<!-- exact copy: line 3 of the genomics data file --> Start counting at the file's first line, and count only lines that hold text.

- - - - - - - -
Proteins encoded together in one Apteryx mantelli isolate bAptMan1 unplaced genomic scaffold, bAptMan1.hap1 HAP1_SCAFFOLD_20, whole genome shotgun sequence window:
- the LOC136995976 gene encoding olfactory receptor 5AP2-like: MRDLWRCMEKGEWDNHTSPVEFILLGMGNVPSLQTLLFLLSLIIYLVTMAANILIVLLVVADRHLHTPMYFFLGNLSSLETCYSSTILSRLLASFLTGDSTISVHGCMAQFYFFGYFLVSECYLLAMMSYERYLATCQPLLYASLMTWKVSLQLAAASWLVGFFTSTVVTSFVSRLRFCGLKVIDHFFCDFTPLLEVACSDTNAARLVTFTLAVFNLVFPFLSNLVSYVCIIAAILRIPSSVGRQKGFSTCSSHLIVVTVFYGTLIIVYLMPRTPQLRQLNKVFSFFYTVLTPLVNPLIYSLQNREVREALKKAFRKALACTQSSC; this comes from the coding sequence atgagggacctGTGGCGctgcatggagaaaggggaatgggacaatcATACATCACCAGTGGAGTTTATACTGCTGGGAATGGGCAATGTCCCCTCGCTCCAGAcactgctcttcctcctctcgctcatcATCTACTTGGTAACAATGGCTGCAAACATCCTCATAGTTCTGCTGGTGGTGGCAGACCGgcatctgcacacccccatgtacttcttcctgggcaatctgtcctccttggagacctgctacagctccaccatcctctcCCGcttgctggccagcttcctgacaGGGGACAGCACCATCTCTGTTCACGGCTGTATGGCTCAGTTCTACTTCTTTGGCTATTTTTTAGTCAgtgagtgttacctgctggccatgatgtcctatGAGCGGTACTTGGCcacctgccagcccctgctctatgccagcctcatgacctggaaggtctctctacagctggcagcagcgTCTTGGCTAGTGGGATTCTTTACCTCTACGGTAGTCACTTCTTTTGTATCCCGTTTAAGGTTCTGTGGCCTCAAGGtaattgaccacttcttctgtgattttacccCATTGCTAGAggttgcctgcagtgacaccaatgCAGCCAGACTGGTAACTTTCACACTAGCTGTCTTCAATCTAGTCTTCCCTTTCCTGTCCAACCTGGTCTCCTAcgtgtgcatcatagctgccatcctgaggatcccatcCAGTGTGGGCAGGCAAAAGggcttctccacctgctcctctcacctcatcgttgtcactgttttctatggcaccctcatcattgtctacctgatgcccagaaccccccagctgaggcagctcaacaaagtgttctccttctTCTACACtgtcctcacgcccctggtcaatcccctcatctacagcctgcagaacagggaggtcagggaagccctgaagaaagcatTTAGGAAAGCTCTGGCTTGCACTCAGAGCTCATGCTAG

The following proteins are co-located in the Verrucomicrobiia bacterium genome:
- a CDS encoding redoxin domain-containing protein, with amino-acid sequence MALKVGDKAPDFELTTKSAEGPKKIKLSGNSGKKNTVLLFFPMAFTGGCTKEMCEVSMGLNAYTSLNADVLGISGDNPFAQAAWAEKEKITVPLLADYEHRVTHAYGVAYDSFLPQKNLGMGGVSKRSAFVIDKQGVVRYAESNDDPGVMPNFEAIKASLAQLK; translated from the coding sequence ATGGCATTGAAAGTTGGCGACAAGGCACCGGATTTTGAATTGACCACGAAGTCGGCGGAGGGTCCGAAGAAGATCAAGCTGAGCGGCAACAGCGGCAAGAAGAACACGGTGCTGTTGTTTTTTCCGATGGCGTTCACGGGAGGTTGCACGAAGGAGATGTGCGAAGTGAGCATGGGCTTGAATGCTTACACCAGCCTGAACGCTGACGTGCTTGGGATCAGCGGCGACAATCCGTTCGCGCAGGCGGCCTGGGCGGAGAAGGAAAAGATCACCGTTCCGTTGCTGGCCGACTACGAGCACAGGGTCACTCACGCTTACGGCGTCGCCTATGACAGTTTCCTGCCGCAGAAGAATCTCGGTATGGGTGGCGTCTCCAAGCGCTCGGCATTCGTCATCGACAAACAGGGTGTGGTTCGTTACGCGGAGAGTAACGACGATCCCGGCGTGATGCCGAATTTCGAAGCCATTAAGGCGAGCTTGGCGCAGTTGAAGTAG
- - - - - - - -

The following proteins are co-located in the Verrucomicrobiia bacterium genome: